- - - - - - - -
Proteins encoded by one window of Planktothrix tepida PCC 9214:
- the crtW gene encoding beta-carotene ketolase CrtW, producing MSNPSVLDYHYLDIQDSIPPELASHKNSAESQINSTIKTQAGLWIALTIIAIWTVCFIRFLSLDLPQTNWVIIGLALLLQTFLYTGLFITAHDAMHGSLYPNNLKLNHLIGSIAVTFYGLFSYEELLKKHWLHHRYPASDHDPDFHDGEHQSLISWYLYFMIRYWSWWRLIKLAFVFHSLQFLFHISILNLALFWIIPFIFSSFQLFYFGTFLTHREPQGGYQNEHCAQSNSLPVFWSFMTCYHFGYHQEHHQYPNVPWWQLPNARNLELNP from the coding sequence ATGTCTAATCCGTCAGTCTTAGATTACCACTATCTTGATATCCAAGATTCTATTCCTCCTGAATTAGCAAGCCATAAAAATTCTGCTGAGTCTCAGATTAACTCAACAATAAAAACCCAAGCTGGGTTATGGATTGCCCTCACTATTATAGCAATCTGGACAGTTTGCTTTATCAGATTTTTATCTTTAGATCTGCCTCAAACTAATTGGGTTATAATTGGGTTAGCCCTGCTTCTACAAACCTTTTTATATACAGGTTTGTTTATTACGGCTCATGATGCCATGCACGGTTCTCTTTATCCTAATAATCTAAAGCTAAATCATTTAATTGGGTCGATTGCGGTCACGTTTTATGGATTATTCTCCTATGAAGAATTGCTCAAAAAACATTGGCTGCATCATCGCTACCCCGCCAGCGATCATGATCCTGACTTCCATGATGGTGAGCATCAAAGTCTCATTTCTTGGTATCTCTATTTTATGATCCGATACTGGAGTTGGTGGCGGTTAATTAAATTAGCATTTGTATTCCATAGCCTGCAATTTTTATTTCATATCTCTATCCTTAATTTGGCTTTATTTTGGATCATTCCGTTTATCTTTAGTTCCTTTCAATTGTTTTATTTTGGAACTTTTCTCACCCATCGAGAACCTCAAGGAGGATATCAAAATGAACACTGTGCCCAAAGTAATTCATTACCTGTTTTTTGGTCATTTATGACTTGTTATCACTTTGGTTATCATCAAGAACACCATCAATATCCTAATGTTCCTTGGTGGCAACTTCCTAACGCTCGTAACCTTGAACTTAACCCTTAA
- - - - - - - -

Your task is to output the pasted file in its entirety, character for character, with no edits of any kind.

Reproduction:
Proteins encoded by one window of Planktothrix tepida PCC 9214:
- the crtW gene encoding beta-carotene ketolase CrtW, producing MSNPSVLDYHYLDIQDSIPPELASHKNSAESQINSTIKTQAGLWIALTIIAIWTVCFIRFLSLDLPQTNWVIIGLALLLQTFLYTGLFITAHDAMHGSLYPNNLKLNHLIGSIAVTFYGLFSYEELLKKHWLHHRYPASDHDPDFHDGEHQSLISWYLYFMIRYWSWWRLIKLAFVFHSLQFLFHISILNLALFWIIPFIFSSFQLFYFGTFLTHREPQGGYQNEHCAQSNSLPVFWSFMTCYHFGYHQEHHQYPNVPWWQLPNARNLELNP from the coding sequence ATGTCTAATCCGTCAGTCTTAGATTACCACTATCTTGATATCCAAGATTCTATTCCTCCTGAATTAGCAAGCCATAAAAATTCTGCTGAGTCTCAGATTAACTCAACAATAAAAACCCAAGCTGGGTTATGGATTGCCCTCACTATTATAGCAATCTGGACAGTTTGCTTTATCAGATTTTTATCTTTAGATCTGCCTCAAACTAATTGGGTTATAATTGGGTTAGCCCTGCTTCTACAAACCTTTTTATATACAGGTTTGTTTATTACGGCTCATGATGCCATGCACGGTTCTCTTTATCCTAATAATCTAAAGCTAAATCATTTAATTGGGTCGATTGCGGTCACGTTTTATGGATTATTCTCCTATGAAGAATTGCTCAAAAAACATTGGCTGCATCATCGCTACCCCGCCAGCGATCATGATCCTGACTTCCATGATGGTGAGCATCAAAGTCTCATTTCTTGGTATCTCTATTTTATGATCCGATACTGGAGTTGGTGGCGGTTAATTAAATTAGCATTTGTATTCCATAGCCTGCAATTTTTATTTCATATCTCTATCCTTAATTTGGCTTTATTTTGGATCATTCCGTTTATCTTTAGTTCCTTTCAATTGTTTTATTTTGGAACTTTTCTCACCCATCGAGAACCTCAAGGAGGATATCAAAATGAACACTGTGCCCAAAGTAATTCATTACCTGTTTTTTGGTCATTTATGACTTGTTATCACTTTGGTTATCATCAAGAACACCATCAATATCCTAATGTTCCTTGGTGGCAACTTCCTAACGCTCGTAACCTTGAACTTAACCCTTAA